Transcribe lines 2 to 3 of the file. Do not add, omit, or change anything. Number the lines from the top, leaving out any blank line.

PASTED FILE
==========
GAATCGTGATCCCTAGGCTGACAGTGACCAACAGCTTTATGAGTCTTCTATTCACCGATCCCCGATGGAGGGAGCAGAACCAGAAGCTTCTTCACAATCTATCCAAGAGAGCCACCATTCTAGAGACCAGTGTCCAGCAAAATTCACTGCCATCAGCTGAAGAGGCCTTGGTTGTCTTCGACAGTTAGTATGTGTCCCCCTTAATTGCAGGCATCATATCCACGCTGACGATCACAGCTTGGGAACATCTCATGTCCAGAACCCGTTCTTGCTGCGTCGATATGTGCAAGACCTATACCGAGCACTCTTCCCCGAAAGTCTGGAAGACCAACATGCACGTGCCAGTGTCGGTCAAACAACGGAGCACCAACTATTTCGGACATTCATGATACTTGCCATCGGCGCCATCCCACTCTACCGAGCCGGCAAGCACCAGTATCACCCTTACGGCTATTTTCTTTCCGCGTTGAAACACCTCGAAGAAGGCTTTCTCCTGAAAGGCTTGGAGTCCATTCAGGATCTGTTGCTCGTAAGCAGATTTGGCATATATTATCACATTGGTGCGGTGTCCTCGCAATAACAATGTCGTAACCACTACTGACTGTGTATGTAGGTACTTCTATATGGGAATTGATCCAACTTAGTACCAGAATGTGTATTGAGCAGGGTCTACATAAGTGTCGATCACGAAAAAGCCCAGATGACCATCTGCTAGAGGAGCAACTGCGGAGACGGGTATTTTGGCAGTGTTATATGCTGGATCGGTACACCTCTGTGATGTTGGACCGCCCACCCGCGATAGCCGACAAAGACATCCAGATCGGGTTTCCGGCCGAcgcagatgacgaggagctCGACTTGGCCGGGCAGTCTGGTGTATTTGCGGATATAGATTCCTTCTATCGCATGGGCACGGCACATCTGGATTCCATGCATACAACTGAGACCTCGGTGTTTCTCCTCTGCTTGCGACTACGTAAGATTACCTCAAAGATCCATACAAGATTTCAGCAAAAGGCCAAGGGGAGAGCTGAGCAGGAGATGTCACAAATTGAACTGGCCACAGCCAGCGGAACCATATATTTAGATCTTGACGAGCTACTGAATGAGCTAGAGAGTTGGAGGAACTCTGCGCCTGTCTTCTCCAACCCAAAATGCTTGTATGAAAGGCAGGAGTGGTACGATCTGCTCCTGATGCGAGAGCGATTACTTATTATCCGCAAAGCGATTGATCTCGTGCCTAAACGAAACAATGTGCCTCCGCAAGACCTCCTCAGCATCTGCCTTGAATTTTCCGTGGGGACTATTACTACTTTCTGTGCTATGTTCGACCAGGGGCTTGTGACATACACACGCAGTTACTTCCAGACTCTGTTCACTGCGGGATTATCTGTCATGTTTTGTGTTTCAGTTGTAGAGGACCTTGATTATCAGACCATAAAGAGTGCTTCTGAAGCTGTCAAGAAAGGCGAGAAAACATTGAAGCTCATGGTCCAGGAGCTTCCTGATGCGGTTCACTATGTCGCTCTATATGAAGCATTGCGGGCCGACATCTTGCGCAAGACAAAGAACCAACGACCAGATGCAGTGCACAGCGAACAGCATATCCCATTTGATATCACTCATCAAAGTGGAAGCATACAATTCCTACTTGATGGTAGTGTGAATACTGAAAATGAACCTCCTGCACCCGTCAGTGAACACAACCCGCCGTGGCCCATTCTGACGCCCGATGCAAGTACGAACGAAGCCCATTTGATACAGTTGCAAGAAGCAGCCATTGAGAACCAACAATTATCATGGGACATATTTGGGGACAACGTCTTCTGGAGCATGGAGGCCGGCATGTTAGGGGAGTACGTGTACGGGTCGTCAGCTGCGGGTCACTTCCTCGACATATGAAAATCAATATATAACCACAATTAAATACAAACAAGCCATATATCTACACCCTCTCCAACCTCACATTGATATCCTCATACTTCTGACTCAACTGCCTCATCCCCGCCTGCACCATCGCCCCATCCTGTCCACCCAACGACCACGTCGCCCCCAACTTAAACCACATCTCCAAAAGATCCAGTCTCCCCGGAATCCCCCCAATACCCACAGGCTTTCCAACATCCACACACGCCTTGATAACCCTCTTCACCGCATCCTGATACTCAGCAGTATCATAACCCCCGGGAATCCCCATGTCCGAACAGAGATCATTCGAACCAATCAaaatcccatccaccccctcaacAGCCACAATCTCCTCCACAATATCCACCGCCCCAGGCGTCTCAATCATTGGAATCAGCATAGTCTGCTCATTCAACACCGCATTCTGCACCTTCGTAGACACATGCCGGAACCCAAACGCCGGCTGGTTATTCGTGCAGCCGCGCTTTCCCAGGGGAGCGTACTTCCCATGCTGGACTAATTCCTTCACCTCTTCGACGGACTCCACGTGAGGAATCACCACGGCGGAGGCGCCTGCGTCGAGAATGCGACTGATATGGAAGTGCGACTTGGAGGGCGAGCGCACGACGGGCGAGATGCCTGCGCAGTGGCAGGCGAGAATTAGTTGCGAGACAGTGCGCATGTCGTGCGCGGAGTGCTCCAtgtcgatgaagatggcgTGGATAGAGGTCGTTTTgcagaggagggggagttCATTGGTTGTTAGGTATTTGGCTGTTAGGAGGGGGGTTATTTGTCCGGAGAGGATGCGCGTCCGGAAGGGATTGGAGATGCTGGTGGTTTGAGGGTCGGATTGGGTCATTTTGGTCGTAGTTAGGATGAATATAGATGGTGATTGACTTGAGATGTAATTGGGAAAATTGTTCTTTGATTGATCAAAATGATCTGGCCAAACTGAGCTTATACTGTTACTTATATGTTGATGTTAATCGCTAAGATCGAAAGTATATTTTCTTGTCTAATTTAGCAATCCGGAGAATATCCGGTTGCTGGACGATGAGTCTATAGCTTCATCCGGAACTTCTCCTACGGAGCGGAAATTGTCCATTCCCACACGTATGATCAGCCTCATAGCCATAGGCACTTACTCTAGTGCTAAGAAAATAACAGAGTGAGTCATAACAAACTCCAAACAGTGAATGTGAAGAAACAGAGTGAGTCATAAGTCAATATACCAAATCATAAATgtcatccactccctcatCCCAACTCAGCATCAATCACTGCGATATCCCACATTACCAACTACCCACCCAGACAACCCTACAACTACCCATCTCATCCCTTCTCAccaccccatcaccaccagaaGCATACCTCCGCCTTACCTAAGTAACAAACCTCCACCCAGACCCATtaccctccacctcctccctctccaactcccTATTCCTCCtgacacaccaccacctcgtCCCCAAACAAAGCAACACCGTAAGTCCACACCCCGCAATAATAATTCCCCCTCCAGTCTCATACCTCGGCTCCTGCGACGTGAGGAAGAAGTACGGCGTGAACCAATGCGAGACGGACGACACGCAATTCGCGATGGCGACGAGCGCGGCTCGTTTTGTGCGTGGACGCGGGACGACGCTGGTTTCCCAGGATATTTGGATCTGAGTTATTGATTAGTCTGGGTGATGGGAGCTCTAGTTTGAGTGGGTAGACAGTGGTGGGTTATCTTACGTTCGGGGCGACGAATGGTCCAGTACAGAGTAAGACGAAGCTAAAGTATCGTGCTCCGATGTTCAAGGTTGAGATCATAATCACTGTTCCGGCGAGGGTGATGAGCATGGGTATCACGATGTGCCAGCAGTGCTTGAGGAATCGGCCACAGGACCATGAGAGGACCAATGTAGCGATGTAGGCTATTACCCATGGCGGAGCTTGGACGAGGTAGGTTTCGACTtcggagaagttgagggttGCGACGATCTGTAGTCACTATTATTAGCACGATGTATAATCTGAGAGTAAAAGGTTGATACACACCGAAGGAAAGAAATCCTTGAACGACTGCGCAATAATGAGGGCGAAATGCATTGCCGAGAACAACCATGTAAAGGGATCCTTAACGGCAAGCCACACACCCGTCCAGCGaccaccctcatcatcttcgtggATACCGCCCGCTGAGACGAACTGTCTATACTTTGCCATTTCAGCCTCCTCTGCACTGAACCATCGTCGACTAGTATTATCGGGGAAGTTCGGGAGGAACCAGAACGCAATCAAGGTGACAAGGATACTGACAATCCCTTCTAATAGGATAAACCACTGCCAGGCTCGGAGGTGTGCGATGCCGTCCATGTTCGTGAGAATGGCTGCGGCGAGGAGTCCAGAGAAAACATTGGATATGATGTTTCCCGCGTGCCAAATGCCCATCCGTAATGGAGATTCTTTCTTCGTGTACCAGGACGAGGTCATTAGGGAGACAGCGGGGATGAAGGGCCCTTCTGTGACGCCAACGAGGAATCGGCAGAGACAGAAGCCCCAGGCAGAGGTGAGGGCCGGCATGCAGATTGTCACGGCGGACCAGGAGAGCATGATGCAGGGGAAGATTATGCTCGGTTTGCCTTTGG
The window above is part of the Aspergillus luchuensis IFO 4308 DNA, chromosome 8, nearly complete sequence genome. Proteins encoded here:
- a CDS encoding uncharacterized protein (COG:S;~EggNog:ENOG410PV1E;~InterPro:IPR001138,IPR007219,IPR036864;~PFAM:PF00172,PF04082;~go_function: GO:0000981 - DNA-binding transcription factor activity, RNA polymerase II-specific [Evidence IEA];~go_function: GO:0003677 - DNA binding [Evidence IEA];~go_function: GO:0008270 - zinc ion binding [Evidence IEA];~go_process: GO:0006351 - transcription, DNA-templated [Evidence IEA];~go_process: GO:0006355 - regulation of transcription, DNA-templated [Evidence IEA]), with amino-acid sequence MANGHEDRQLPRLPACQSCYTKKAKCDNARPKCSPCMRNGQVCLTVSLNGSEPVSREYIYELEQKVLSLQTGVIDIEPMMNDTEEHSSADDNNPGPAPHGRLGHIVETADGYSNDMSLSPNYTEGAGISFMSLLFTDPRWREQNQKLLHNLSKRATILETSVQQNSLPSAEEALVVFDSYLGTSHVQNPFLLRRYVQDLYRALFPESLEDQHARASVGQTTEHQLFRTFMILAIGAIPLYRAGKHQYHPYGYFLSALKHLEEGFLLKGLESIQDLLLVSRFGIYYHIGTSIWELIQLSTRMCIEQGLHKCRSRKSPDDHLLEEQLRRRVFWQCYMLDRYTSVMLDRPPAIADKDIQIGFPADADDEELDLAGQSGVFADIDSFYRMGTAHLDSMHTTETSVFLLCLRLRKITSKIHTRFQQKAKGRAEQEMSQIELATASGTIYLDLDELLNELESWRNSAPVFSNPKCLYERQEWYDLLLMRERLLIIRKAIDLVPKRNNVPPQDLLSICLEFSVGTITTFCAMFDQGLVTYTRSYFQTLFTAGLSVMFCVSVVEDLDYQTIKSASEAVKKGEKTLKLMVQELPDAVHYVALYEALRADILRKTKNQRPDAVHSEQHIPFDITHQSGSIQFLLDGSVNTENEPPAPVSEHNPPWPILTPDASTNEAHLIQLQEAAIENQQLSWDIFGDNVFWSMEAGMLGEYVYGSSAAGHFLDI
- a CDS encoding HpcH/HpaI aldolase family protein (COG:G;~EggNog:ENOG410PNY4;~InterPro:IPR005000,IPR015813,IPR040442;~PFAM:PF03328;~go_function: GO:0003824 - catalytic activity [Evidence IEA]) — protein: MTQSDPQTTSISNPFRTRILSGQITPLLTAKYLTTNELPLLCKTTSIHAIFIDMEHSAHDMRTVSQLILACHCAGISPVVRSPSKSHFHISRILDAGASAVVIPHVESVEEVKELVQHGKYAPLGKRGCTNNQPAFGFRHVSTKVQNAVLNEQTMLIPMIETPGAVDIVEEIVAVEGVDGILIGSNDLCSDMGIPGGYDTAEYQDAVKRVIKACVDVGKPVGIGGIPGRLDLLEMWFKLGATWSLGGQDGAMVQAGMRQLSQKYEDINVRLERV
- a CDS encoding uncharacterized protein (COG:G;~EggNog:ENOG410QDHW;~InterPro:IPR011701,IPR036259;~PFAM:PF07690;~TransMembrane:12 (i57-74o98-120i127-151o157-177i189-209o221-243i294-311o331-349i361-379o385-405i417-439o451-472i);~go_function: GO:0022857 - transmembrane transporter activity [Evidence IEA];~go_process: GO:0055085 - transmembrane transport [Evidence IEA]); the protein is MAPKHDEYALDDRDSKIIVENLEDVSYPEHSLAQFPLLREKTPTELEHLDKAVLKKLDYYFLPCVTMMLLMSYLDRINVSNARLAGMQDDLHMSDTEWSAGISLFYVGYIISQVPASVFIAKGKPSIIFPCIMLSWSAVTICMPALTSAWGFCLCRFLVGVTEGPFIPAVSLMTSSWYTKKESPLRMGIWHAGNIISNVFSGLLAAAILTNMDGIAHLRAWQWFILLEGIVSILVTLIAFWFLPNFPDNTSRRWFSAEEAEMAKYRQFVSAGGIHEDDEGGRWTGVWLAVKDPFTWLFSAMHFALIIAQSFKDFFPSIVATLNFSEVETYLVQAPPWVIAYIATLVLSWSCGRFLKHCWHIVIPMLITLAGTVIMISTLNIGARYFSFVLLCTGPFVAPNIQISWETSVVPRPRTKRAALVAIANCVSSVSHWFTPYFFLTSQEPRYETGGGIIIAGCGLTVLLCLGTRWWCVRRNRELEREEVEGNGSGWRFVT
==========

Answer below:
The window above is part of the Aspergillus luchuensis IFO 4308 DNA, chromosome 8, nearly complete sequence genome. Proteins encoded here:
- a CDS encoding uncharacterized protein (COG:S;~EggNog:ENOG410PV1E;~InterPro:IPR001138,IPR007219,IPR036864;~PFAM:PF00172,PF04082;~go_function: GO:0000981 - DNA-binding transcription factor activity, RNA polymerase II-specific [Evidence IEA];~go_function: GO:0003677 - DNA binding [Evidence IEA];~go_function: GO:0008270 - zinc ion binding [Evidence IEA];~go_process: GO:0006351 - transcription, DNA-templated [Evidence IEA];~go_process: GO:0006355 - regulation of transcription, DNA-templated [Evidence IEA]), with amino-acid sequence MANGHEDRQLPRLPACQSCYTKKAKCDNARPKCSPCMRNGQVCLTVSLNGSEPVSREYIYELEQKVLSLQTGVIDIEPMMNDTEEHSSADDNNPGPAPHGRLGHIVETADGYSNDMSLSPNYTEGAGISFMSLLFTDPRWREQNQKLLHNLSKRATILETSVQQNSLPSAEEALVVFDSYLGTSHVQNPFLLRRYVQDLYRALFPESLEDQHARASVGQTTEHQLFRTFMILAIGAIPLYRAGKHQYHPYGYFLSALKHLEEGFLLKGLESIQDLLLVSRFGIYYHIGTSIWELIQLSTRMCIEQGLHKCRSRKSPDDHLLEEQLRRRVFWQCYMLDRYTSVMLDRPPAIADKDIQIGFPADADDEELDLAGQSGVFADIDSFYRMGTAHLDSMHTTETSVFLLCLRLRKITSKIHTRFQQKAKGRAEQEMSQIELATASGTIYLDLDELLNELESWRNSAPVFSNPKCLYERQEWYDLLLMRERLLIIRKAIDLVPKRNNVPPQDLLSICLEFSVGTITTFCAMFDQGLVTYTRSYFQTLFTAGLSVMFCVSVVEDLDYQTIKSASEAVKKGEKTLKLMVQELPDAVHYVALYEALRADILRKTKNQRPDAVHSEQHIPFDITHQSGSIQFLLDGSVNTENEPPAPVSEHNPPWPILTPDASTNEAHLIQLQEAAIENQQLSWDIFGDNVFWSMEAGMLGEYVYGSSAAGHFLDI